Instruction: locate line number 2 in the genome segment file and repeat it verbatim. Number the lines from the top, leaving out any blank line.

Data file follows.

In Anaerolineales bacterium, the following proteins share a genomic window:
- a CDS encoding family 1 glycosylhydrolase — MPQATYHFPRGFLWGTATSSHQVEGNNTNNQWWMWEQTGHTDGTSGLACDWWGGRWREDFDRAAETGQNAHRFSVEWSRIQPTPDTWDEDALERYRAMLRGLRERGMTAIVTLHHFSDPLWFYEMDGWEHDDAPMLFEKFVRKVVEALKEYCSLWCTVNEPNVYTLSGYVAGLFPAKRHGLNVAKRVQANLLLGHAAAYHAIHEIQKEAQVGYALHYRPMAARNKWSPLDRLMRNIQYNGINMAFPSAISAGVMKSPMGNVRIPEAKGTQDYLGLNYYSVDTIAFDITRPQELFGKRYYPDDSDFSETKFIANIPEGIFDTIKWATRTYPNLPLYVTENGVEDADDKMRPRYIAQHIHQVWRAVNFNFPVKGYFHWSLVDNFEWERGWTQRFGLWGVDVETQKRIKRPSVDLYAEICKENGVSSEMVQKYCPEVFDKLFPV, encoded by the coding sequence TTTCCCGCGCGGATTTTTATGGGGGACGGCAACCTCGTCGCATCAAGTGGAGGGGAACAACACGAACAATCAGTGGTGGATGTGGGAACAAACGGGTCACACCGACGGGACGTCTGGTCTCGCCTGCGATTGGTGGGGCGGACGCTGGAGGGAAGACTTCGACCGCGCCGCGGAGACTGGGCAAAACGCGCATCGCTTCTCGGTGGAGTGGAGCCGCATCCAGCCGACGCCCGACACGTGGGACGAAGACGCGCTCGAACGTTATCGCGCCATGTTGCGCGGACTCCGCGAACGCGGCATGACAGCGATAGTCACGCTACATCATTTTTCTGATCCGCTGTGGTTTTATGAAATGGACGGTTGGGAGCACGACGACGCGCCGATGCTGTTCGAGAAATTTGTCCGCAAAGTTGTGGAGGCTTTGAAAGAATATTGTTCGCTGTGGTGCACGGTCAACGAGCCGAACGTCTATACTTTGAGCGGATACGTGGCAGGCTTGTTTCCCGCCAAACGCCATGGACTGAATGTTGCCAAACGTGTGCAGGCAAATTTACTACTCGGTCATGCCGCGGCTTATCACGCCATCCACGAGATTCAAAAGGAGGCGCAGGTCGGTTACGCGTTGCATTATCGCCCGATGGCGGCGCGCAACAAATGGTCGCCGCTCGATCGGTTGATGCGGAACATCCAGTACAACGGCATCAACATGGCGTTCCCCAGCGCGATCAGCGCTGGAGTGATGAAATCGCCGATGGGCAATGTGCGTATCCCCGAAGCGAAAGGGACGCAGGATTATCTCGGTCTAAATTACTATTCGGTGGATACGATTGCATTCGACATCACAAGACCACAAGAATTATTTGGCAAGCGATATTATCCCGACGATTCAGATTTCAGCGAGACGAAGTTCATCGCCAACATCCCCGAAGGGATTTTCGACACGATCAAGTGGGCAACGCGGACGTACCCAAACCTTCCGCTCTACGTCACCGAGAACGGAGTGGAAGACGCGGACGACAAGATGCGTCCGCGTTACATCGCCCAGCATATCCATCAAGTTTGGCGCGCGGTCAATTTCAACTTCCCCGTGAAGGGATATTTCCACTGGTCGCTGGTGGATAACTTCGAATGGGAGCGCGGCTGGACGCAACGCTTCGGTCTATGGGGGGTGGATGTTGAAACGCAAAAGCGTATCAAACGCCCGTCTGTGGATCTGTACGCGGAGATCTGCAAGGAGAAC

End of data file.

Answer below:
- a CDS encoding family 1 glycosylhydrolase — MPQATYHFPRGFLWGTATSSHQVEGNNTNNQWWMWEQTGHTDGTSGLACDWWGGRWREDFDRAAETGQNAHRFSVEWSRIQPTPDTWDEDALERYRAMLRGLRERGMTAIVTLHHFSDPLWFYEMDGWEHDDAPMLFEKFVRKVVEALKEYCSLWCTVNEPNVYTLSGYVAGLFPAKRHGLNVAKRVQANLLLGHAAAYHAIHEIQKEAQVGYALHYRPMAARNKWSPLDRLMRNIQYNGINMAFPSAISAGVMKSPMGNVRIPEAKGTQDYLGLNYYSVDTIAFDITRPQELFGKRYYPDDSDFSETKFIANIPEGIFDTIKWATRTYPNLPLYVTENGVEDADDKMRPRYIAQHIHQVWRAVNFNFPVKGYFHWSLVDNFEWERGWTQRFGLWGVDVETQKRIKRPSVDLYAEICKENGVSSEMVQKYCPEVFDKLFPV, encoded by the coding sequence TTTCCCGCGCGGATTTTTATGGGGGACGGCAACCTCGTCGCATCAAGTGGAGGGGAACAACACGAACAATCAGTGGTGGATGTGGGAACAAACGGGTCACACCGACGGGACGTCTGGTCTCGCCTGCGATTGGTGGGGCGGACGCTGGAGGGAAGACTTCGACCGCGCCGCGGAGACTGGGCAAAACGCGCATCGCTTCTCGGTGGAGTGGAGCCGCATCCAGCCGACGCCCGACACGTGGGACGAAGACGCGCTCGAACGTTATCGCGCCATGTTGCGCGGACTCCGCGAACGCGGCATGACAGCGATAGTCACGCTACATCATTTTTCTGATCCGCTGTGGTTTTATGAAATGGACGGTTGGGAGCACGACGACGCGCCGATGCTGTTCGAGAAATTTGTCCGCAAAGTTGTGGAGGCTTTGAAAGAATATTGTTCGCTGTGGTGCACGGTCAACGAGCCGAACGTCTATACTTTGAGCGGATACGTGGCAGGCTTGTTTCCCGCCAAACGCCATGGACTGAATGTTGCCAAACGTGTGCAGGCAAATTTACTACTCGGTCATGCCGCGGCTTATCACGCCATCCACGAGATTCAAAAGGAGGCGCAGGTCGGTTACGCGTTGCATTATCGCCCGATGGCGGCGCGCAACAAATGGTCGCCGCTCGATCGGTTGATGCGGAACATCCAGTACAACGGCATCAACATGGCGTTCCCCAGCGCGATCAGCGCTGGAGTGATGAAATCGCCGATGGGCAATGTGCGTATCCCCGAAGCGAAAGGGACGCAGGATTATCTCGGTCTAAATTACTATTCGGTGGATACGATTGCATTCGACATCACAAGACCACAAGAATTATTTGGCAAGCGATATTATCCCGACGATTCAGATTTCAGCGAGACGAAGTTCATCGCCAACATCCCCGAAGGGATTTTCGACACGATCAAGTGGGCAACGCGGACGTACCCAAACCTTCCGCTCTACGTCACCGAGAACGGAGTGGAAGACGCGGACGACAAGATGCGTCCGCGTTACATCGCCCAGCATATCCATCAAGTTTGGCGCGCGGTCAATTTCAACTTCCCCGTGAAGGGATATTTCCACTGGTCGCTGGTGGATAACTTCGAATGGGAGCGCGGCTGGACGCAACGCTTCGGTCTATGGGGGGTGGATGTTGAAACGCAAAAGCGTATCAAACGCCCGTCTGTGGATCTGTACGCGGAGATCTGCAAGGAGAAC